FILE - A view of a refugee camp situated in between a school and a catholic church in Kiwanja, Rutshuru town, North Kivu on May 4, 2018.
FILE - A view of a refugee camp situated in between a school and a catholic church in Kiwanja, Rutshuru town, North Kivu on May 4, 2018.

GENEVA - Preparations are being made to send thousands of Ebola vaccines next week to North Kivu, the site of the latest outbreak of this deadly disease.

The World Health Organization says it foresees huge difficulties ahead in efforts to combat the latest Ebola outbreak in the Democratic Republic of Congo.

North Kivu, Democratic Republic of the Congo

North Kivu province, the site of the new outbreak, has been riven with ethnic and political clashes for at least two decades.

WHO's emergency response chief, Peter Salama, said the operation getting under way in North Kivu will be much more difficult and complex than past Ebola response efforts.

Salama was at the forefront of efforts to combat an Ebola outbreak this April in the DRC's Equateur Province.

"On the scale of degree of difficulty, trying to extinguish an outbreak of a deadly high-threat pathogen in a war zone reaches the top of any of our scales," he cautioned.

FILE - Congolese soldiers patrol to prevent civili
FILE - Congolese soldiers patrol to prevent civilians from protesting against the government's failure to stop the killings and inter-ethnic tensions in the town of Butembo, North Kivu province in the Democratic Republic of Congo, Aug. 25, 2016.

WHO reports four of six suspected cases of Ebola have been confirmed in and around Mangina, a town of about 60,000 people in North Kivu. Around 20 deaths have been reported. Salama, however, said the deaths have not yet been confirmed as Ebola cases.

He said laboratory tests indicate that this particular strain is Ebola Zaire, the same one as in Equateur Province. He added that more information will be forthcoming Tuesday when genetic sequencing results are known.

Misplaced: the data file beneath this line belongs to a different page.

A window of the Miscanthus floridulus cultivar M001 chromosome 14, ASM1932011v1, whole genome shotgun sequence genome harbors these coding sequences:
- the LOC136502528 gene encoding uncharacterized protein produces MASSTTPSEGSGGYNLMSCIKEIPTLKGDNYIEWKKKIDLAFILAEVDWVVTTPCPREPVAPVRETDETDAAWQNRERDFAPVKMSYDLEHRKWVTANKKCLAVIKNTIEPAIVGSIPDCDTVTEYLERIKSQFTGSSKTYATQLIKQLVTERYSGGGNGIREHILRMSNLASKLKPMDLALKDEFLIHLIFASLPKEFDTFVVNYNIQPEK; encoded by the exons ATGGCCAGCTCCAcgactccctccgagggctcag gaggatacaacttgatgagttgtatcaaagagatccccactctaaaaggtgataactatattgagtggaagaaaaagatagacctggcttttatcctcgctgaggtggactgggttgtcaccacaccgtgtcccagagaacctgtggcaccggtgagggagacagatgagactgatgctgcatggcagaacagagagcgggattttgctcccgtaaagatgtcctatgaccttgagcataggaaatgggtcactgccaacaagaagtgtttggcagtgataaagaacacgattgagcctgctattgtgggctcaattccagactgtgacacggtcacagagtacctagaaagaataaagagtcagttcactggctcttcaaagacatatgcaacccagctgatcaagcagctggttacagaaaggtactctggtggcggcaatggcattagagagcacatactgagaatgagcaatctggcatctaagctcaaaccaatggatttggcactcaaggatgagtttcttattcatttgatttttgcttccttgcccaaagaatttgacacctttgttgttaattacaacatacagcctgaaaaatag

If confirmed, he said it will be possible to use the same vaccine that was used in Equateur. He told VOA that preparations are under way to deploy vaccines to the affected area next week.

The bad news, he cautioned, is that the Zaire strain carries the highest case fatality rate of any of the strains of Ebola — 50 percent or higher.

"The good news is that we do have, although it is still an investigational product, a safe and effective vaccine that we were able to deploy last time around," he said. "But, remember last time around — and this is a critical point — we had really large-scale access despite all the logistical constraints to be able to do the contact tracing."

Salama said security constraints will make moving around in North Kivu far more difficult. He said 3,000 doses of the vaccine that are in the capital, Kinshasa, can be deployed immediately and 300,000 additional doses can be mobilized at very short notice.

Ebola is a constant threat in the Democratic Republic of Congo as the virus thrives in heavily forested areas. The newest outbreak is the 10th since the first one was discovered in 1976.